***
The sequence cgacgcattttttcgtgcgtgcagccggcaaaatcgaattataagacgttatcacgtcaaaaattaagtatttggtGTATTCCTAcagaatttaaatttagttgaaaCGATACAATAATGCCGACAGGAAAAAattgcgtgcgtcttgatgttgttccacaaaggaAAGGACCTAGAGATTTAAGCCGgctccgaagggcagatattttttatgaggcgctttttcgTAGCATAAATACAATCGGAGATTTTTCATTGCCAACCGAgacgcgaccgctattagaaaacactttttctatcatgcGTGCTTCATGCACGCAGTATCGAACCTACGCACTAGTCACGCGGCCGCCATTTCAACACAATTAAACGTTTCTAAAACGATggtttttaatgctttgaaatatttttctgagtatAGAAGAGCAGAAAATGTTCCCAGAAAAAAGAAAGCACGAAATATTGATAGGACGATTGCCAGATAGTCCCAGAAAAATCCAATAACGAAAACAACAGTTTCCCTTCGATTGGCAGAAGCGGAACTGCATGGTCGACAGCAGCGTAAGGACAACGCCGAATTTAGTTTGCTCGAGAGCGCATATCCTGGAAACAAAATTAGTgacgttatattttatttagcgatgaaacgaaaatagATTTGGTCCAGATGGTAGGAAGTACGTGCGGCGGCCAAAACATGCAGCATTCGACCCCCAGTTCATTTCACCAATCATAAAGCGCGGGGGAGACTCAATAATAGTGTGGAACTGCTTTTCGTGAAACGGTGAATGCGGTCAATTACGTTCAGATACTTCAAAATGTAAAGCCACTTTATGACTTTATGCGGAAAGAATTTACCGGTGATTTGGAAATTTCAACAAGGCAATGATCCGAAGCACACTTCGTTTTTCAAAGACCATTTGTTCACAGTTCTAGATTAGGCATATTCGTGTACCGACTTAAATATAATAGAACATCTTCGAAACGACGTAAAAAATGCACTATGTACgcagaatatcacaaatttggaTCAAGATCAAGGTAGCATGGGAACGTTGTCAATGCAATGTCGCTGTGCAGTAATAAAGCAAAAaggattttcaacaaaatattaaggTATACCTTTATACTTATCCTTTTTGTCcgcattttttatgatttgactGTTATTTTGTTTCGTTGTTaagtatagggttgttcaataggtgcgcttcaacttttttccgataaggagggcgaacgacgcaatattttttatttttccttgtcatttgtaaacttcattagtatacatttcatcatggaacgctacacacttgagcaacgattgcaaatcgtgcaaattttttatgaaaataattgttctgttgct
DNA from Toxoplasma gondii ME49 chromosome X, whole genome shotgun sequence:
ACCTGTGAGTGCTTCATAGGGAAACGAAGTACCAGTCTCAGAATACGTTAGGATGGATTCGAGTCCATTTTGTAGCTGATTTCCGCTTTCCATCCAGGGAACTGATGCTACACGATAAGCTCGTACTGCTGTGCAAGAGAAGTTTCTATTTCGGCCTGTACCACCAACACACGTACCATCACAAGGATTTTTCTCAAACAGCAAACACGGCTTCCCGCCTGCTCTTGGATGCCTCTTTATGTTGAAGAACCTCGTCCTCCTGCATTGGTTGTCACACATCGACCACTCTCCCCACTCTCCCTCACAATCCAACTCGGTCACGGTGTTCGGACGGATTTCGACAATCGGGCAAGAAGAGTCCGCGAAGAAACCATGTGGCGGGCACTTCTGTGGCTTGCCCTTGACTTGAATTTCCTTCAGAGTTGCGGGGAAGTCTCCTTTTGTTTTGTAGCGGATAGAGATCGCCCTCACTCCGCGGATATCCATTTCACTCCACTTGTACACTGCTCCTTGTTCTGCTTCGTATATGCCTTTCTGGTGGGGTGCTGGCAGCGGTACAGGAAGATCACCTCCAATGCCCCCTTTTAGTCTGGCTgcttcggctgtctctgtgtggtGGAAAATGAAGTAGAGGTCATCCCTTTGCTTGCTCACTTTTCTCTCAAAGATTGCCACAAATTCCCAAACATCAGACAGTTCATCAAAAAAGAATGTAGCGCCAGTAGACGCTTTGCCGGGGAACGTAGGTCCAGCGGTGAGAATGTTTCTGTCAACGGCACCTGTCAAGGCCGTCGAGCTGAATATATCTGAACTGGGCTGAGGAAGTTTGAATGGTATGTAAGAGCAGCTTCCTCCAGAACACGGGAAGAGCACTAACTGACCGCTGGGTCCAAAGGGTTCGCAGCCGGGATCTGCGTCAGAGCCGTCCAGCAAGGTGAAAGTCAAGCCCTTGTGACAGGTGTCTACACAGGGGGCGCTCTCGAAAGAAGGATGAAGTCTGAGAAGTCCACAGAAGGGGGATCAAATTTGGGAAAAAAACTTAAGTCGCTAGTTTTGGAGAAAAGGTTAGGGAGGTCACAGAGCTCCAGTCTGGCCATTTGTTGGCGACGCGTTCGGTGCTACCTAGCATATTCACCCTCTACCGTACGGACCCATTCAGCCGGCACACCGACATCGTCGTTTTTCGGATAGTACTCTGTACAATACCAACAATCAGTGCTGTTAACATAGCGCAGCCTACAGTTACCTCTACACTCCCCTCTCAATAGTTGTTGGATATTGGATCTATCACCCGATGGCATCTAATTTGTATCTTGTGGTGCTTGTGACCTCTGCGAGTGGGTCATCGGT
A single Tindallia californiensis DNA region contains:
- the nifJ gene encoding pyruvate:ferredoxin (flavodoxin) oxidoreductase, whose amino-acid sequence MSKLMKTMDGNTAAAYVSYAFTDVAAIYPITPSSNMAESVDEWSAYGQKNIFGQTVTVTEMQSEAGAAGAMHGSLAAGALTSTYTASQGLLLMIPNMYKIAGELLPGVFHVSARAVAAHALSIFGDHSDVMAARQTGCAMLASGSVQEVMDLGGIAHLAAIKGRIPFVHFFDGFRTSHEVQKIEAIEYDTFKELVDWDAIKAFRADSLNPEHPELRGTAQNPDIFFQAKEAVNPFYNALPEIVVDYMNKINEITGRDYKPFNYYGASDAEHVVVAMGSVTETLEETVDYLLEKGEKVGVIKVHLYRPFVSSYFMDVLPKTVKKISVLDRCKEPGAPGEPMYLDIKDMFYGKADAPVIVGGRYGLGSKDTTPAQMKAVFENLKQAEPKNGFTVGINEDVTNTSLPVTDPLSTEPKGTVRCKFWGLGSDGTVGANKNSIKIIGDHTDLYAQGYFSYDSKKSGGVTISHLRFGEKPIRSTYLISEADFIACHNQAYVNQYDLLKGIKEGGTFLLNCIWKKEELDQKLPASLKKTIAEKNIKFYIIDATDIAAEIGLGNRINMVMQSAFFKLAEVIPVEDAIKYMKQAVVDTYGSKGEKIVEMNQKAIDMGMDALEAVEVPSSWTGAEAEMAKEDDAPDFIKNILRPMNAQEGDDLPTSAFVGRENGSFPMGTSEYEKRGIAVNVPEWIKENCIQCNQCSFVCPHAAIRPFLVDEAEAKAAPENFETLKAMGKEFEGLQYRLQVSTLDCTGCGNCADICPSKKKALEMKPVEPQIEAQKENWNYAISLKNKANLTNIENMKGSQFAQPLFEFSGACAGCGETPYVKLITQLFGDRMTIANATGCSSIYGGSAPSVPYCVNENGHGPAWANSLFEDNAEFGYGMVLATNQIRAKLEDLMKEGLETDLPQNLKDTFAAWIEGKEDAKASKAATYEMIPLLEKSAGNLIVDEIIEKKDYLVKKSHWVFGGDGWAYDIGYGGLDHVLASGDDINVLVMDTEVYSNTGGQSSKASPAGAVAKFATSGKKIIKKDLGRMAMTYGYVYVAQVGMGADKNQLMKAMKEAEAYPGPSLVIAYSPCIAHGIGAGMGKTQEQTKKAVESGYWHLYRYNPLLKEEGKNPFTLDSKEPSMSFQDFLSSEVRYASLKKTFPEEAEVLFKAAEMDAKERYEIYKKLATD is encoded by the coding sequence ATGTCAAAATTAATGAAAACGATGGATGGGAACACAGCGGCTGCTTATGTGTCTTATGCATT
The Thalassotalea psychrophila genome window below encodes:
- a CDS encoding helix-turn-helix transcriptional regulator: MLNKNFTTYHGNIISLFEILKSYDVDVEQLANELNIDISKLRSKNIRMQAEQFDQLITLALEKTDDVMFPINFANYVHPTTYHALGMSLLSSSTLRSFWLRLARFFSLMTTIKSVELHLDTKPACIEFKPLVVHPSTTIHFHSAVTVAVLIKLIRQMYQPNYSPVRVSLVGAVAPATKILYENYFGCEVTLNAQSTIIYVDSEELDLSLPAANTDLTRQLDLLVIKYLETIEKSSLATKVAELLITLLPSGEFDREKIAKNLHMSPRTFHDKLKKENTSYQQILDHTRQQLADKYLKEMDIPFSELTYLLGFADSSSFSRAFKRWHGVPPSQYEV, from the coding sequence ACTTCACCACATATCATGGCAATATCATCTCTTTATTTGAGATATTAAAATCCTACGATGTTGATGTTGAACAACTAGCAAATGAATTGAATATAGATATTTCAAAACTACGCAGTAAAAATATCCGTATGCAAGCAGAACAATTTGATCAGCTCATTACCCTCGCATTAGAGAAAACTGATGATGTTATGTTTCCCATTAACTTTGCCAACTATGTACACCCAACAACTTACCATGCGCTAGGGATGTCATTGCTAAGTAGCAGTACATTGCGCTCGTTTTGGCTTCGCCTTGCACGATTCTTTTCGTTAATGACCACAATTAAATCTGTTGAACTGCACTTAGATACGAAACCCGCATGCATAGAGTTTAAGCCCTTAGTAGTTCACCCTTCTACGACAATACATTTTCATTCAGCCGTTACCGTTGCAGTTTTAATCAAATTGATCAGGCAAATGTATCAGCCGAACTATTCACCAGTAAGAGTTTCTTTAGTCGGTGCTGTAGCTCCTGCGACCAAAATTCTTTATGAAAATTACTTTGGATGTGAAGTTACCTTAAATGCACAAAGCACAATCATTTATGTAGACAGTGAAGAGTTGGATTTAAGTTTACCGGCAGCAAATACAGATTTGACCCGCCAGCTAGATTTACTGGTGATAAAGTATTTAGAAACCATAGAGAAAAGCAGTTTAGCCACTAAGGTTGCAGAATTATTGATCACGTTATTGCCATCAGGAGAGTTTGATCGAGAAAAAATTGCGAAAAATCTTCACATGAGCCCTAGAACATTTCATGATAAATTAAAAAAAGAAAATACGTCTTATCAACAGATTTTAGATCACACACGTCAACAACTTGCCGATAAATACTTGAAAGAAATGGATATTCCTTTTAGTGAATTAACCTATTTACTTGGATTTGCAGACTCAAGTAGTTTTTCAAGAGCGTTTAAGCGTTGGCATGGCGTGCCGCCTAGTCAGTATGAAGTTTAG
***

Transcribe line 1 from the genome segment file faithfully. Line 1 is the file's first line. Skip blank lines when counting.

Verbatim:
The sequence cgacgcattttttcgtgcgtgcagccggcaaaatcgaattataagacgttatcacgtcaaaaattaagtatttggtGTATTCCTAcagaatttaaatttagttgaaaCGATACAATAATGCCGACAGGAAAAAattgcgtgcgtcttgatgttgttccacaaaggaAAGGACCTAGAGATTTAAGCCGgctccgaagggcagatattttttatgaggcgctttttcgTAGCATAAATACAATCGGAGATTTTTCATTGCCAACCGAgacgcgaccgctattagaaaacactttttctatcatgcGTGCTTCATGCACGCAGTATCGAACCTACGCACTAGTCACGCGGCCGCCATTTCAACACAATTAAACGTTTCTAAAACGATggtttttaatgctttgaaatatttttctgagtatAGAAGAGCAGAAAATGTTCCCAGAAAAAAGAAAGCACGAAATATTGATAGGACGATTGCCAGATAGTCCCAGAAAAATCCAATAACGAAAACAACAGTTTCCCTTCGATTGGCAGAAGCGGAACTGCATGGTCGACAGCAGCGTAAGGACAACGCCGAATTTAGTTTGCTCGAGAGCGCATATCCTGGAAACAAAATTAGTgacgttatattttatttagcgatgaaacgaaaatagATTTGGTCCAGATGGTAGGAAGTACGTGCGGCGGCCAAAACATGCAGCATTCGACCCCCAGTTCATTTCACCAATCATAAAGCGCGGGGGAGACTCAATAATAGTGTGGAACTGCTTTTCGTGAAACGGTGAATGCGGTCAATTACGTTCAGATACTTCAAAATGTAAAGCCACTTTATGACTTTATGCGGAAAGAATTTACCGGTGATTTGGAAATTTCAACAAGGCAATGATCCGAAGCACACTTCGTTTTTCAAAGACCATTTGTTCACAGTTCTAGATTAGGCATATTCGTGTACCGACTTAAATATAATAGAACATCTTCGAAACGACGTAAAAAATGCACTATGTACgcagaatatcacaaatttggaTCAAGATCAAGGTAGCATGGGAACGTTGTCAATGCAATGTCGCTGTGCAGTAATAAAGCAAAAaggattttcaacaaaatattaaggTATACCTTTATACTTATCCTTTTTGTCcgcattttttatgatttgactGTTATTTTGTTTCGTTGTTaagtatagggttgttcaataggtgcgcttcaacttttttccgataaggagggcgaacgacgcaatattttttatttttccttgtcatttgtaaacttcattagtatacatttcatcatggaacgctacacacttgagcaacgattgcaaatcgtgcaaattttttatgaaaataattgttctgttgct